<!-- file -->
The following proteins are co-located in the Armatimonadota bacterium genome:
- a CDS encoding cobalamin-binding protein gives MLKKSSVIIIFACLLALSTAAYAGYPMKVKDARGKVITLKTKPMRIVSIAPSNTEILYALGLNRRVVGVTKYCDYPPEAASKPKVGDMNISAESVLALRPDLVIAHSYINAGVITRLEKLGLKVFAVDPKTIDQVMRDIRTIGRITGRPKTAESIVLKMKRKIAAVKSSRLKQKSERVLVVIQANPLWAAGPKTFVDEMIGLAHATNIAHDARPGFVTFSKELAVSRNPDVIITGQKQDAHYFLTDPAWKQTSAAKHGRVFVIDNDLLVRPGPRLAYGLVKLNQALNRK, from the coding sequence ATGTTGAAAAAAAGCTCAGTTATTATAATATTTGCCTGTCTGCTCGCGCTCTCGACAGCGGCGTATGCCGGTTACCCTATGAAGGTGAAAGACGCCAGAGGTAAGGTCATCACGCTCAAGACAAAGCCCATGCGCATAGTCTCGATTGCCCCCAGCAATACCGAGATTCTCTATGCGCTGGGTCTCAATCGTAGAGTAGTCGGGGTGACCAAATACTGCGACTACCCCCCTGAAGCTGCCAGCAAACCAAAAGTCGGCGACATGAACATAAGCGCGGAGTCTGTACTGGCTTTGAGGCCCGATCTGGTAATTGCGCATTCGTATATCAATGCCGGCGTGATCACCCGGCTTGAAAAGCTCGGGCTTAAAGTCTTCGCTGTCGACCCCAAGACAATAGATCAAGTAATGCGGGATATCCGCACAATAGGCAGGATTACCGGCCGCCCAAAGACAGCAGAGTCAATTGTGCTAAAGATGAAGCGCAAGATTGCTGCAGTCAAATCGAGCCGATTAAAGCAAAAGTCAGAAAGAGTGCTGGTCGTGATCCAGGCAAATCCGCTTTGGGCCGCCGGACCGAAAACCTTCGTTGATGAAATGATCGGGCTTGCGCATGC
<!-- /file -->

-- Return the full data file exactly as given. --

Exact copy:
The following proteins are co-located in the Armatimonadota bacterium genome:
- a CDS encoding cobalamin-binding protein gives MLKKSSVIIIFACLLALSTAAYAGYPMKVKDARGKVITLKTKPMRIVSIAPSNTEILYALGLNRRVVGVTKYCDYPPEAASKPKVGDMNISAESVLALRPDLVIAHSYINAGVITRLEKLGLKVFAVDPKTIDQVMRDIRTIGRITGRPKTAESIVLKMKRKIAAVKSSRLKQKSERVLVVIQANPLWAAGPKTFVDEMIGLAHATNIAHDARPGFVTFSKELAVSRNPDVIITGQKQDAHYFLTDPAWKQTSAAKHGRVFVIDNDLLVRPGPRLAYGLVKLNQALNRK, from the coding sequence ATGTTGAAAAAAAGCTCAGTTATTATAATATTTGCCTGTCTGCTCGCGCTCTCGACAGCGGCGTATGCCGGTTACCCTATGAAGGTGAAAGACGCCAGAGGTAAGGTCATCACGCTCAAGACAAAGCCCATGCGCATAGTCTCGATTGCCCCCAGCAATACCGAGATTCTCTATGCGCTGGGTCTCAATCGTAGAGTAGTCGGGGTGACCAAATACTGCGACTACCCCCCTGAAGCTGCCAGCAAACCAAAAGTCGGCGACATGAACATAAGCGCGGAGTCTGTACTGGCTTTGAGGCCCGATCTGGTAATTGCGCATTCGTATATCAATGCCGGCGTGATCACCCGGCTTGAAAAGCTCGGGCTTAAAGTCTTCGCTGTCGACCCCAAGACAATAGATCAAGTAATGCGGGATATCCGCACAATAGGCAGGATTACCGGCCGCCCAAAGACAGCAGAGTCAATTGTGCTAAAGATGAAGCGCAAGATTGCTGCAGTCAAATCGAGCCGATTAAAGCAAAAGTCAGAAAGAGTGCTGGTCGTGATCCAGGCAAATCCGCTTTGGGCCGCCGGACCGAAAACCTTCGTTGATGAAATGATCGGGCTTGCGCATGC